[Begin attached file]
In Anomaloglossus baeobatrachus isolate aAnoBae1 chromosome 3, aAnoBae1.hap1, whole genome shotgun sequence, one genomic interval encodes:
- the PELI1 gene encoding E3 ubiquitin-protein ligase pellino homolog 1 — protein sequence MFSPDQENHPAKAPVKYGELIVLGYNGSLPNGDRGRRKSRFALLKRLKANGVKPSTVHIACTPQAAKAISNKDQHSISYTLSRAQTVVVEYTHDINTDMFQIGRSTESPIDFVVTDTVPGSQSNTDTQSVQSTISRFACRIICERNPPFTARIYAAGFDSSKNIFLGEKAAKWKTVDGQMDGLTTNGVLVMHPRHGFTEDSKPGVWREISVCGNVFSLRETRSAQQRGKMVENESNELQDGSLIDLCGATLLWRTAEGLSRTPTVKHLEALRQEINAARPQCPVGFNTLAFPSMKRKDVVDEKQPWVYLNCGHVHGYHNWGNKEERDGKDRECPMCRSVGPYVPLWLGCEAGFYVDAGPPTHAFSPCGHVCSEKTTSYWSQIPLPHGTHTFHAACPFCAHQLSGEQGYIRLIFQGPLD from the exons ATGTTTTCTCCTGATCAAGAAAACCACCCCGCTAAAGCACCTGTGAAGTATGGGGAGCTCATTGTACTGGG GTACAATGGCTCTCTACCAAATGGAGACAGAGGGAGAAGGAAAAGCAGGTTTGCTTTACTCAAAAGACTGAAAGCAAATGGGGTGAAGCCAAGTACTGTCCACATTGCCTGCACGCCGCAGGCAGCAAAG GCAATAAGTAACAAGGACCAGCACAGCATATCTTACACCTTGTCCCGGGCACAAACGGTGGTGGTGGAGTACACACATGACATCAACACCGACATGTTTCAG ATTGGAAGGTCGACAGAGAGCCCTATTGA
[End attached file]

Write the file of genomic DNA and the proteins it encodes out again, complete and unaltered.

In Anomaloglossus baeobatrachus isolate aAnoBae1 chromosome 3, aAnoBae1.hap1, whole genome shotgun sequence, one genomic interval encodes:
- the PELI1 gene encoding E3 ubiquitin-protein ligase pellino homolog 1 — protein sequence MFSPDQENHPAKAPVKYGELIVLGYNGSLPNGDRGRRKSRFALLKRLKANGVKPSTVHIACTPQAAKAISNKDQHSISYTLSRAQTVVVEYTHDINTDMFQIGRSTESPIDFVVTDTVPGSQSNTDTQSVQSTISRFACRIICERNPPFTARIYAAGFDSSKNIFLGEKAAKWKTVDGQMDGLTTNGVLVMHPRHGFTEDSKPGVWREISVCGNVFSLRETRSAQQRGKMVENESNELQDGSLIDLCGATLLWRTAEGLSRTPTVKHLEALRQEINAARPQCPVGFNTLAFPSMKRKDVVDEKQPWVYLNCGHVHGYHNWGNKEERDGKDRECPMCRSVGPYVPLWLGCEAGFYVDAGPPTHAFSPCGHVCSEKTTSYWSQIPLPHGTHTFHAACPFCAHQLSGEQGYIRLIFQGPLD from the exons ATGTTTTCTCCTGATCAAGAAAACCACCCCGCTAAAGCACCTGTGAAGTATGGGGAGCTCATTGTACTGGG GTACAATGGCTCTCTACCAAATGGAGACAGAGGGAGAAGGAAAAGCAGGTTTGCTTTACTCAAAAGACTGAAAGCAAATGGGGTGAAGCCAAGTACTGTCCACATTGCCTGCACGCCGCAGGCAGCAAAG GCAATAAGTAACAAGGACCAGCACAGCATATCTTACACCTTGTCCCGGGCACAAACGGTGGTGGTGGAGTACACACATGACATCAACACCGACATGTTTCAG ATTGGAAGGTCGACAGAGAGCCCTATTGA